The selection here compressed together from the copious extracts which form the Editor's Preface, will
prove prove the youthful mind of Wither to have been exalted by no ordinary feelings. There is a purity and flow in the language of his prose, which could only spring from the heart. Let the Reader compare it with the fashionable style of the day in which it-was written; and remark how little it partakes of the general quaintness and pedantry of the age! Wither's merit is facility: his fault, excessive want of compression. His copiousness too often makes him tedious; and sometimes disgusting. These deformities are more abhorrent to such as have been taught mechanically the arts of composition, than to those who prefer thought to diction. There is more depth, originality, and ingenious labour in Donne; but more nature and interest in Wither. Many passages of Wither's Shepherd's Hunting *, and Fair Virtue t, rise to the tones of enchanting poetry: less vigorous, and less picturesque than the early poems of Milton; but not less pure: and far excelling almost all contemporary authors in the lighter sort of lyrick.
The Hymns and Songs were a more perilous task. Johnson has fully explained the difficulty of attempting Sacred Poetry. But Wither's performance in this way is of singular curiosity, for the illustration of the progress of our poetry as well as of our language. I will give a specimen of the Songs, accompanied by the prose introduction.
"the Seventh Canticle. "Here is allegorically expressed the majesty, power, and excellency of Christ; and is the effect of that which was evangelically sung of him after his Resurrection and Ascension. First, the Bride is introduced, adjuring the faithful Israelites, that when they have attained the knowledge of Christ her spouse, they should profess and teach him to the rest of their members. Secondly, those who long to find him, desire again of the Church to know the excellencies of that beloved of hers; and, by doubling the question, seem to imply a two-fold excellency. Thirdly, the Churelrspeedily answers those that inquire after her Spouse; and, by describing his excel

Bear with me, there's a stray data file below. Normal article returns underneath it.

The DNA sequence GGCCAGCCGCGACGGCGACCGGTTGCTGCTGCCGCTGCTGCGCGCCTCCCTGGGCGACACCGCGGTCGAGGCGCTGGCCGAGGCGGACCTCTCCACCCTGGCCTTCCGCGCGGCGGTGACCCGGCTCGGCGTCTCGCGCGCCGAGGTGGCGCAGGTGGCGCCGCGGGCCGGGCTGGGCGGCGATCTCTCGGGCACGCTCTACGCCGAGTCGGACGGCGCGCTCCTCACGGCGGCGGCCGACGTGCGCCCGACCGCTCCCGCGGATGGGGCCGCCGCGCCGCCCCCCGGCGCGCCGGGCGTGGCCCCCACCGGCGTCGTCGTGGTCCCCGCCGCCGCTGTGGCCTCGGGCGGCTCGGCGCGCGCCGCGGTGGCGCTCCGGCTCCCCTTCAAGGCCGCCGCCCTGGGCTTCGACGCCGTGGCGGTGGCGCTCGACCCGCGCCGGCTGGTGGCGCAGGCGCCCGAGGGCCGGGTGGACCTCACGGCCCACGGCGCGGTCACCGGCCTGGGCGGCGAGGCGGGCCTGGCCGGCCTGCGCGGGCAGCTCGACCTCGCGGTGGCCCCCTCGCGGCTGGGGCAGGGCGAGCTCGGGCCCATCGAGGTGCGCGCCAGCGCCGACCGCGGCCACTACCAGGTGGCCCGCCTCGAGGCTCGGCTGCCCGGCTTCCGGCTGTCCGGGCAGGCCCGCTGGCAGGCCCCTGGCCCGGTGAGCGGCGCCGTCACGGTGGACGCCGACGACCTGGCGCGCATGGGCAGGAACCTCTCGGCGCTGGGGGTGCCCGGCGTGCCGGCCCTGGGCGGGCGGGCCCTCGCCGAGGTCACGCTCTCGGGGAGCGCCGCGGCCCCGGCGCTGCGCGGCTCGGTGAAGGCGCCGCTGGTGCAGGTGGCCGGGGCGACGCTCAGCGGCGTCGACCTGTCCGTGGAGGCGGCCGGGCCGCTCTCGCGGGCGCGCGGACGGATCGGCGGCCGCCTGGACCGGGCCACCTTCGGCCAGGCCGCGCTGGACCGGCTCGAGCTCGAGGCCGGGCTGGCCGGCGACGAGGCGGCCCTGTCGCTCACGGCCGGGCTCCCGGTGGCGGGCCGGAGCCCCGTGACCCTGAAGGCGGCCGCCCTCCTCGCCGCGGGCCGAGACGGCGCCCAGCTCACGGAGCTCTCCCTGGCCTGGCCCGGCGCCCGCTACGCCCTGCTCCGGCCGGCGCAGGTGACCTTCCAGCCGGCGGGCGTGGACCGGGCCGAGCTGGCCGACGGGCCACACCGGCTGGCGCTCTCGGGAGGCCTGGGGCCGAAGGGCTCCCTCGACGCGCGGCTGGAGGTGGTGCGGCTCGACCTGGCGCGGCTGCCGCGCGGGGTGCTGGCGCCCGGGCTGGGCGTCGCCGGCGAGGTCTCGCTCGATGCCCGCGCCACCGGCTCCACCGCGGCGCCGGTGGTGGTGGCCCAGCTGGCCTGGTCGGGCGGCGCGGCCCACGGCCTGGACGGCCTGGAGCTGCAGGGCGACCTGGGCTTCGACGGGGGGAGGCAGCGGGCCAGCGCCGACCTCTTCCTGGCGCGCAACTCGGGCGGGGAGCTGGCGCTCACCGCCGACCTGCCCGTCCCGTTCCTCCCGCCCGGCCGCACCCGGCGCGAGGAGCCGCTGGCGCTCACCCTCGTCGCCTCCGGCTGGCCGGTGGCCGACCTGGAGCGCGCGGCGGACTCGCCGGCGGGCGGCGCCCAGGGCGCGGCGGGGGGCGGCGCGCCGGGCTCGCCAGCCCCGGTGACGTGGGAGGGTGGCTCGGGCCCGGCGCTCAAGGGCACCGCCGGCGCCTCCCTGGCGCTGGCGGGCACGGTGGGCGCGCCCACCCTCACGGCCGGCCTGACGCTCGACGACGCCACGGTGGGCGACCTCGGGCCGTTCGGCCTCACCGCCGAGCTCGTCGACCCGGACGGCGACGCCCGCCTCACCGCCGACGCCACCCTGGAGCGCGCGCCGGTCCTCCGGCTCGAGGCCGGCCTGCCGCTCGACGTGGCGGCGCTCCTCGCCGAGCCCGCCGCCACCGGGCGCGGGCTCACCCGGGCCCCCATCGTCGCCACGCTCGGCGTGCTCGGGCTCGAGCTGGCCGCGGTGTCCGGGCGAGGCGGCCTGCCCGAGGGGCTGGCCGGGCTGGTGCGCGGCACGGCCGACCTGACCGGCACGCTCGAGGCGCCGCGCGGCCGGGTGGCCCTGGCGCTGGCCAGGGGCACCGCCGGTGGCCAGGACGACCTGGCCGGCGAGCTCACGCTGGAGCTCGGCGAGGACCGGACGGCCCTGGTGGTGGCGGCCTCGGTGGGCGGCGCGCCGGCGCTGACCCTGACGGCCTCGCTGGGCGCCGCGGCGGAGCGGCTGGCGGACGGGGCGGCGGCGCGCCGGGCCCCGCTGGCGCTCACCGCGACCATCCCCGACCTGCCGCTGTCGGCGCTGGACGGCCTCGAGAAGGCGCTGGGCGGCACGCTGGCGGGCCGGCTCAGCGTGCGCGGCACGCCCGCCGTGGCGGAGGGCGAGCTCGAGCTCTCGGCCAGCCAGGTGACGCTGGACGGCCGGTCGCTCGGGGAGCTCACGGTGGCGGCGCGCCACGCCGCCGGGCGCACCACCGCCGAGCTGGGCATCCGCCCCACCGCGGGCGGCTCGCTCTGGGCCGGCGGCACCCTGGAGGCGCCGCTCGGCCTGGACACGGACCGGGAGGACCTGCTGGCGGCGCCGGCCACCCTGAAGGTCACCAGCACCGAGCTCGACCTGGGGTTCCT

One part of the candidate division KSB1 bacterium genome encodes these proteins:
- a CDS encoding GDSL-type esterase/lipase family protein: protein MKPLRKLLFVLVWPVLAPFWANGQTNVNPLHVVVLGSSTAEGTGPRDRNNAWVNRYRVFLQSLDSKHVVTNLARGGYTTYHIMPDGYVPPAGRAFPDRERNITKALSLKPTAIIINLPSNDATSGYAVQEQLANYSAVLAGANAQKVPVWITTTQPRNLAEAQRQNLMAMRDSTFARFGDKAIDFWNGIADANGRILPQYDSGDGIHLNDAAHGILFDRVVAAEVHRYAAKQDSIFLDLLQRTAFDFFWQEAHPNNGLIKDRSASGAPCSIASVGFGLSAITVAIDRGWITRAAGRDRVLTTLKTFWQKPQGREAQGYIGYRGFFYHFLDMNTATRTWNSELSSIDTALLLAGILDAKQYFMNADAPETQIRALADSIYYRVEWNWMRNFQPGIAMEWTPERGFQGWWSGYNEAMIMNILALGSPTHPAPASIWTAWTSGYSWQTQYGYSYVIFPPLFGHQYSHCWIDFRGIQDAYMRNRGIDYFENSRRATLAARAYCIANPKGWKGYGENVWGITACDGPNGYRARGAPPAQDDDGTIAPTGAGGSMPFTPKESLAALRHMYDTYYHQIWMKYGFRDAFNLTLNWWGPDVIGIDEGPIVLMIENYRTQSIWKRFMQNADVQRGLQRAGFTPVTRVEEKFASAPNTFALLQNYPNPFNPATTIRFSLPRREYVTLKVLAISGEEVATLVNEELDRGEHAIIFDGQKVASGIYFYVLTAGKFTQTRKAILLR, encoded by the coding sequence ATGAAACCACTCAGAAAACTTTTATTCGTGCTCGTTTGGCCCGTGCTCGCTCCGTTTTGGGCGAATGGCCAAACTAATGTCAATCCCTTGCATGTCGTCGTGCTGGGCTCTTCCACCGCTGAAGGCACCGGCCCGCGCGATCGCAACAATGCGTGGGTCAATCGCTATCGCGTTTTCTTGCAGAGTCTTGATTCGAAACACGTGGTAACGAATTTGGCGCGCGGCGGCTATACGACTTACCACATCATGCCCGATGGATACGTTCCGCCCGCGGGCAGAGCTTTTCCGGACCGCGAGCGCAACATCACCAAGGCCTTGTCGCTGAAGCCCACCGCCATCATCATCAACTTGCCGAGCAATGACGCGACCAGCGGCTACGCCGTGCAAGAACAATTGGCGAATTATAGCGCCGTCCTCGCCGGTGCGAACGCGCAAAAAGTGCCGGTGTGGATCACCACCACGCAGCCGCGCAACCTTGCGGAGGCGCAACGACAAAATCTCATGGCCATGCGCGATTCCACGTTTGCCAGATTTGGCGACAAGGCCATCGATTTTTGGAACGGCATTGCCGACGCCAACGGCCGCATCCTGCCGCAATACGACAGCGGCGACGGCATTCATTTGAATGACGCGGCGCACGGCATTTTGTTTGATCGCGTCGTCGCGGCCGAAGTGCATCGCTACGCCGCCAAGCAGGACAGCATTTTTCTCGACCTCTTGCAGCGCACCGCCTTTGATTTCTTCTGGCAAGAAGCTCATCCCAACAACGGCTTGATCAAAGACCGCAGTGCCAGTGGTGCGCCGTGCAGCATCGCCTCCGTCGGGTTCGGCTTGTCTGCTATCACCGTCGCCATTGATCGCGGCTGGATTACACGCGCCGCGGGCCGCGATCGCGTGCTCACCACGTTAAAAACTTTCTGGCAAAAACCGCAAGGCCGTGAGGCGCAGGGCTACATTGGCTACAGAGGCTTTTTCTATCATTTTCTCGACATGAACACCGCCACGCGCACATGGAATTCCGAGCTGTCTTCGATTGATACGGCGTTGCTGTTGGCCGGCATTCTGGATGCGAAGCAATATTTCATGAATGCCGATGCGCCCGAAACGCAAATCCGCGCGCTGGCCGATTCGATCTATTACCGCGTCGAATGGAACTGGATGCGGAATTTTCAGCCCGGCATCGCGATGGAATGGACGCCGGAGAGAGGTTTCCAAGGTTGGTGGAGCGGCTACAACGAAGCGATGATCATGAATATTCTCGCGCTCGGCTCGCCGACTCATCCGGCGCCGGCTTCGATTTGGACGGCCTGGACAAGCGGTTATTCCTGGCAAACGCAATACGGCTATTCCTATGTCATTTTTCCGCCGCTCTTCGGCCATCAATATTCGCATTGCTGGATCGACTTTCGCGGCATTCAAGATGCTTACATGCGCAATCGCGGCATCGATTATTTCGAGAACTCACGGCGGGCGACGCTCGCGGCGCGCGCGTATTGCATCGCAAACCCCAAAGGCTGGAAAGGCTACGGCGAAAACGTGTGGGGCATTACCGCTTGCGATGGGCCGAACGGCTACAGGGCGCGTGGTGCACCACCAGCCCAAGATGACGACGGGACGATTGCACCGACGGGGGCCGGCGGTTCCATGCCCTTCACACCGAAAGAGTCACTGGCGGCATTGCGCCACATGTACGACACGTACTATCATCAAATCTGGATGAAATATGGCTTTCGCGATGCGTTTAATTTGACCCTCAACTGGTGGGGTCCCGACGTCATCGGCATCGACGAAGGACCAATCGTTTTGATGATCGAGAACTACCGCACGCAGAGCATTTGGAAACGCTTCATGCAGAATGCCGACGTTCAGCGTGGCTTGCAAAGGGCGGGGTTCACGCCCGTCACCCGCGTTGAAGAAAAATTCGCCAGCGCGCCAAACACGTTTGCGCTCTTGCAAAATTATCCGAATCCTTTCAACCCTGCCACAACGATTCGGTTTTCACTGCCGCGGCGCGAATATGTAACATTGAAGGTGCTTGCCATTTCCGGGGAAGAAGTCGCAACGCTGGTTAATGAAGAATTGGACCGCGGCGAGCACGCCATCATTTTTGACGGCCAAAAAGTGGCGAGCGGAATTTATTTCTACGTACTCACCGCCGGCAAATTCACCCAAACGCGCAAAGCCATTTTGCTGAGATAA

lency in his ten principal members, mystically notifieth his tenfold spiritual perfection, whereupon to insist were not here convenient. Lastly, the faithful crave theChurch's direction to help them to find him out; and receive her gracious answer to that purpose.
Oh! if him you happen on,
Daughters of Jerusalem, ,
Sick am grown of love for him!
More than other lovers do:
That thou dost adjure us so?
Of ten thousand chief is he:
And a raven-black they be. Like the milky doves that bide By the rivers, he is eyed;
Full and fitly set they are . Cheeks like spicy beds hath he; Or like flowers that fairest be:
Lips like lilies dropping myrrh.
Bellied like white ivory,
Set on golden bases be.
Sweetness breathing out of him:
Daughters of Jerusalem.
Thy beloved turned be?
That we seek him may with thee?
Where he feeds, and lilies'gets:
Who among the lilies eats.
In the present age, in which the sacred writings are studied with so
* Reprinted 1814, by Sir Egerton Brydges, in 12mo, for Longman and Co. (100 copies only).
f Nearly ready for publication in the same form. — Fidelia, another poem of Witber's, has been also reprinted. J A line seems omitted in this stanza. ■
much enthusiasm, the revival of a volume so interesting and instructive in its matter, as well as curious to critical Antiquaries and Philologers, will scarcely be deemed an ungrateful labour. To modern readers the ugly type and dingy paper of too many old books adds to the repulsiveness of the style and versification: and an old composition appears comparatively attractive, when decorated by the improved press of the present day. This new Edition of The Hymns forms au elegant little volume.